AFC Bournemouth
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 By Ian Darke

Tottenham are Premier League title contenders in this most open of seasons

One phrase crops up time and time again whenever old pros gather to talk about Tottenham Hotspur: they "flatter to deceive."

After all, even when they had Gareth Bale and Luka Modric in the team, Spurs' famous Lilywhite shirts were nowhere to be seen in the title race. They were specialists in finishing fourth or fifth, at a respectable distance from the real action.

When Bale went to Madrid for a mountain of money, the club's supermarket trolley dash to buy replacements yielded too many duds -- perhaps symbolised by the misfiring Roberto Soldado.

But something special is happening at White Hart Lane these days, and you sense a first title since Bill Nicholson's "Glory, Glory" days of 1961 is not out of the question. While attention has rightly been focused on Leicester City's astounding season, Spurs have been able to fly under the radar.

The initial disinterest was understandable. Spurs started with a defeat at Manchester United and failed to win any of their first four games. Cynics were wondering if Harry Kane, after his heroics in front of goal last season, was a one-season wonder as he failed to hit the target in the first eight games.

That theory was blown to bits as Kane ran riot with nine goals in six games in the autumn.

Suddenly, we noticed that manager Mauricio Pochettino's gifted young team had got to mid-December losing only one game. A once-erratic team had become more reliable and resilient while developing a useful mean streak. Spurs have won their past five games, scoring 16 and conceding only three.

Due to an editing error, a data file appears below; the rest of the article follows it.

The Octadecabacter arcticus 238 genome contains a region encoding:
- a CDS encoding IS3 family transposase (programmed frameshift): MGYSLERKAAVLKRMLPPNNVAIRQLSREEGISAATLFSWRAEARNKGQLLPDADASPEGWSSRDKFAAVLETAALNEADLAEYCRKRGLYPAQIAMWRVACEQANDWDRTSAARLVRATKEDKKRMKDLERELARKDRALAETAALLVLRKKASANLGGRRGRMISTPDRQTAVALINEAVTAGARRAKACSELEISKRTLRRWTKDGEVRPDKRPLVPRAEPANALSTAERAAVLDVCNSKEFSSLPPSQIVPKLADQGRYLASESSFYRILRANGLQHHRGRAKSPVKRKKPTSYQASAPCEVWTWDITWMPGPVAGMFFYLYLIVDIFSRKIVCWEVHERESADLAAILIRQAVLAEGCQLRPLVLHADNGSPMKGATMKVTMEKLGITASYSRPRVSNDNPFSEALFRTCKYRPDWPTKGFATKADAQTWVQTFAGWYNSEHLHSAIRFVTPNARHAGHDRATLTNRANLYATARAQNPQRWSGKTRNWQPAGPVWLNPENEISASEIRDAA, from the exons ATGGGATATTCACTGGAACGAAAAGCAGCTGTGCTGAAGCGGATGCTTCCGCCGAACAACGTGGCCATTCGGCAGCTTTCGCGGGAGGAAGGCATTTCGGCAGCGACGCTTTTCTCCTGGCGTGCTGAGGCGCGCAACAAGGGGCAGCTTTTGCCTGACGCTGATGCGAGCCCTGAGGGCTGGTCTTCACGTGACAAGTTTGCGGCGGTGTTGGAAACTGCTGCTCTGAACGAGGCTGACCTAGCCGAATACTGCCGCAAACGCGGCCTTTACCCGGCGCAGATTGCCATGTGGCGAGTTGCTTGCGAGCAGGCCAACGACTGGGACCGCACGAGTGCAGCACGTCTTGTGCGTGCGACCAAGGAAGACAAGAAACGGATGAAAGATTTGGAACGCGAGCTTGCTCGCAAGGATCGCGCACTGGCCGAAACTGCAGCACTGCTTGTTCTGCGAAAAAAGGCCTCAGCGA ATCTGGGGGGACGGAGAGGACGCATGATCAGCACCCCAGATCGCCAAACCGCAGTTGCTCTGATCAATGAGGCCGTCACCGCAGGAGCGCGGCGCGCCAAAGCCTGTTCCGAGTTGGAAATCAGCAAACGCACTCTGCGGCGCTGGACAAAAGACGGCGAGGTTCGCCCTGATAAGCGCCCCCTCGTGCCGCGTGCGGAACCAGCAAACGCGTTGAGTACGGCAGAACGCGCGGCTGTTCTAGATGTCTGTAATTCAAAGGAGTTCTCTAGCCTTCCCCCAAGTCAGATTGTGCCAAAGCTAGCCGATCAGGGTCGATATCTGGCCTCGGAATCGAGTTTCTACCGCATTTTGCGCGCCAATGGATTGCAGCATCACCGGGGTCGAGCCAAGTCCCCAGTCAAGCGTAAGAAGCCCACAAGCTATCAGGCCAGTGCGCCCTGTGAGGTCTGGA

Pochettino had converted skyscraper defender Eric Dier into a revelation as a holding midfielder, as witnessed by his England call-up in that position.

Likewise, the manager's punt on a third-tier kid called Dele Alli from MK Dons was looking like the bargain of the year. So far Alli has delivered seven goals and become a YouTube sensation with his volley at Crystal Palace.

The signing of Belgian international Toby Alderweireld gave an iffy defence exactly what it needed: an organiser and leader.

With Kane flying, the top-class Hugo Lloris in goal and much-improved form from Moussa Dembele and previous misfit Erik Lamela, Tottenham were looking a very good outfit.

The only worries have been a subdued season from playmaker Christian Eriksen and injuries to Ryan Mason and Jan Vertonghen.

A 3-0 win at Norwich on Tuesday made it three wins on the bounce in the league and lifted Spurs above rivals Arsenal into third place.

This is still a young side and there might be the odd slipup, but they carry the fearlessness of youth and a growing belief that they can lift the trophy in this most open of seasons. Spurs' trip to Manchester City on Feb. 14 and the derby at home to Arsenal on March 5 look like pivotal games.

Tottenham have the talent if they have the nerve and stomach for the fight.

Ian Darke, who called games for the network during the 2010 and 2014 World Cups, is ESPN's lead soccer voice in the U.S. Reach him on Twitter @IanDarke.


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